April 12, 2006
Ye Olde World Filthe
The film is called Libertine and it serves as the latest vehicle for Johnny Depp's apparently boundless talents. He truly is an amazing actor. I can't believe the Oscar has passed him by — he's thrilled audiences with so many achievements on film. It's early days yet, but the Academy will surely nominate him again for his work here. The role he takes on with such ardor is that of the notorious John Wilmot, 2nd Earl of Rochester. What a piece of work he was! Depp tears into the part voraciously and he chews up the scenery to the delight of anyone who can get through the putrefaction that
was ever present in 17th century England. If we could travel back in time, we'd need a space suit to actually walk around amidst the germs of our ancestor's cruddy lifestyles. In a word — "yuck!"
Atheist, bisexual, and wildly lascivious, Wilmot was the Bad Boy of the randy court of Charles II. This king is worthy of a film of his own — the closest Hollywood has ever come is a 1940s Technicolor spectacle Forever Amber starring Linda Darnell. The late George Sanders (who left a suicide note citing boredom as the reason for his departure) stole the show as The Merry Monarch. The appellation was given to Charles II by his own subjects, and let me assure you — he earned the nickname. His entire life was quite the tableau. Son of Charles I, the only British monarch ever to be overthrown and beheaded, his early adventures as Bonnie Prince Charlie (on the run from Oliver Cromwell's Puritans) are still evident to tourists from France to Scotland to Ireland. He slept behind a hidden bookcase, he hid in an ancient tree, he disguised himself as a barmaid in yonder pub. By the time of his Restoration, he was quite the rake. Look at any of his official portraits and you'll immediately see the original "Goodtime Charley." *Note to dog lovers: he was the premier breeder of the Cavalier King Charles Spaniel.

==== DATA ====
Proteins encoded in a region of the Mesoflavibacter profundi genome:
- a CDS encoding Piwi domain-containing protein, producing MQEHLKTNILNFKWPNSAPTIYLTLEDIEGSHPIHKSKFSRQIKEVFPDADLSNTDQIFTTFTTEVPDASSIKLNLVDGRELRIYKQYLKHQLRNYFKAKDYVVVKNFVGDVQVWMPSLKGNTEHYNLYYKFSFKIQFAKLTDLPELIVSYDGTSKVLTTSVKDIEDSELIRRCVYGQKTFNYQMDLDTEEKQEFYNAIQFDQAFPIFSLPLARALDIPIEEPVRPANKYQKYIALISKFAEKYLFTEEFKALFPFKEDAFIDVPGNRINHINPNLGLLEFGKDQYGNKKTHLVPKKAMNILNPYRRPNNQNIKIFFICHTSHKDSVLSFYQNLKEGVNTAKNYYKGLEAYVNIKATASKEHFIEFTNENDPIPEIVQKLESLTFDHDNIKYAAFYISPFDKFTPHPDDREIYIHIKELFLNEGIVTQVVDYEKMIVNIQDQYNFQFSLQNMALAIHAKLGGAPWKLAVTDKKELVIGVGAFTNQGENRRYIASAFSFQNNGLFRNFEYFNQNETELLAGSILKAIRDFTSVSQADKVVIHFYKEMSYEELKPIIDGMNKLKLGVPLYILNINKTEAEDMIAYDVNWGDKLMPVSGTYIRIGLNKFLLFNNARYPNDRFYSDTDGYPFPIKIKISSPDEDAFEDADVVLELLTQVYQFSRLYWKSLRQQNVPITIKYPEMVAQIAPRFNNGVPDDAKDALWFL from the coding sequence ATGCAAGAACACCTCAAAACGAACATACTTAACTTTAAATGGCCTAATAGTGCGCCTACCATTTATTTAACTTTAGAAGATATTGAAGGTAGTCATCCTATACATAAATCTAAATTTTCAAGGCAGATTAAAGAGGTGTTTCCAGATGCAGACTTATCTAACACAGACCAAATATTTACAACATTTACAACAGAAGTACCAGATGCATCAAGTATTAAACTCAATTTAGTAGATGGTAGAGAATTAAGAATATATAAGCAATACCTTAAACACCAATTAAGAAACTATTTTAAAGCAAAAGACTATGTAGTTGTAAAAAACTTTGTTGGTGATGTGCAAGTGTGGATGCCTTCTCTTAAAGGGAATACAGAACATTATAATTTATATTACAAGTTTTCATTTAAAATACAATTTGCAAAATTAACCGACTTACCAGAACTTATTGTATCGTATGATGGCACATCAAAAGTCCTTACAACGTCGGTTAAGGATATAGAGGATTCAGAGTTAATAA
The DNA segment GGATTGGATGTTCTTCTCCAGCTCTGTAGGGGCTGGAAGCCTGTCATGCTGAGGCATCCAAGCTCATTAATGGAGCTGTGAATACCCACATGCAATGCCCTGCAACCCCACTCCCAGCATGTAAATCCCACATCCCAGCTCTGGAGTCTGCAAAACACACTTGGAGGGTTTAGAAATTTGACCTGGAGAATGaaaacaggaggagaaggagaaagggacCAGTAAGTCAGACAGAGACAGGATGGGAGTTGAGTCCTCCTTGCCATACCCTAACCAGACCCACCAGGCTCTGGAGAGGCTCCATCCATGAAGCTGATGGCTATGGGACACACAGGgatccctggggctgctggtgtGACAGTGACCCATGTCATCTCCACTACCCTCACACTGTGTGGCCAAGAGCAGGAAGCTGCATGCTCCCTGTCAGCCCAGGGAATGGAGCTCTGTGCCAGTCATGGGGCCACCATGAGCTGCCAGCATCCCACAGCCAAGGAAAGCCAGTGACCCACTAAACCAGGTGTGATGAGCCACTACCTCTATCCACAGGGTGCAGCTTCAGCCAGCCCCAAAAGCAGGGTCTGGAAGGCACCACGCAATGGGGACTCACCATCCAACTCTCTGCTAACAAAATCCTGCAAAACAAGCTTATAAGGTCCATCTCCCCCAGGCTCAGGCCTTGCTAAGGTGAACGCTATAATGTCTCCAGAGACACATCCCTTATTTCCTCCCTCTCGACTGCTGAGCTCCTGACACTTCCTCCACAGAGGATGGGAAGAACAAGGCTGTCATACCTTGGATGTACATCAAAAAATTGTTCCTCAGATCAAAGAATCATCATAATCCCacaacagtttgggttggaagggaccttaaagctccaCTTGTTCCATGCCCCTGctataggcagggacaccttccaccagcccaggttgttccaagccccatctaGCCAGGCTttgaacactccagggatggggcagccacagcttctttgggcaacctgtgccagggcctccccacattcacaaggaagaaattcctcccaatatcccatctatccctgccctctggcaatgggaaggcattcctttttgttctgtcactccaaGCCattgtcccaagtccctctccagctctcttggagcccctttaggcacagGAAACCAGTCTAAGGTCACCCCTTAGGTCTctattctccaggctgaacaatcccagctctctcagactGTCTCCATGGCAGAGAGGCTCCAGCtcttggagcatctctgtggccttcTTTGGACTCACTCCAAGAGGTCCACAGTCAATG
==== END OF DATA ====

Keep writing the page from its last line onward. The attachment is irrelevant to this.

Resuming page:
He and John Wilmot had a love/hate relationship of truly royal proportions.
The 2nd Earl of Rochester inherited his title from a father who was a valiant Royalist and battlefield hero. Sonny's 33 years were spent enjoying the perks and privileges of nobility, but performing none of the valiant services to King or Country. His marriage to a wealthy wife only increased his appetites elsewhere and his debauchery is legendary. You can think of him as a kind of English Marquis DeSade. He established a "Merry Gang" three hundred years ahead of our "Rat Pack." He wrote it all down to the delight of his contemporaries and the voyeuristic prurience of readers ever since. It has been said that "his verses cut and sparkle like diamonds" while "his contempt for everything others respect amounts to sublimity." You can just imagine, huh?
Johnny Depp's portrayal takes you on the entire ride, and it fascinates as well as disgusts. Highlights include the Earl's decrepit appearance before Parliament, eaten away by syphilis, plastered in chalky make-up to cover the pustules, and sporting a fake silver nose. This image speaks volumes about the madness of extreme wealth turned to perversion: you can't just walk into a store and buy one of those off the rack! Banished by the King, he set up shop as "Doctor Bendo" peddling quackery, cures for impotence, and sexual surrogacy. His death is laborious and disgusting — by the time he kicks the bucket you're oh-so ready to say goodbye. You flash back to the worst images of the AIDS victims of the early 1980s, dying without any medical intervention. The murky lighting and imagery of the entire film cast a decaying atmosphere throughout. GayView has a hard time recommending this picture to a wide audience, but it's a must see for Depp fans, history buffs, and those who like to test their fortitude. It does its job so well, you can't wait to get home and jump in the shower.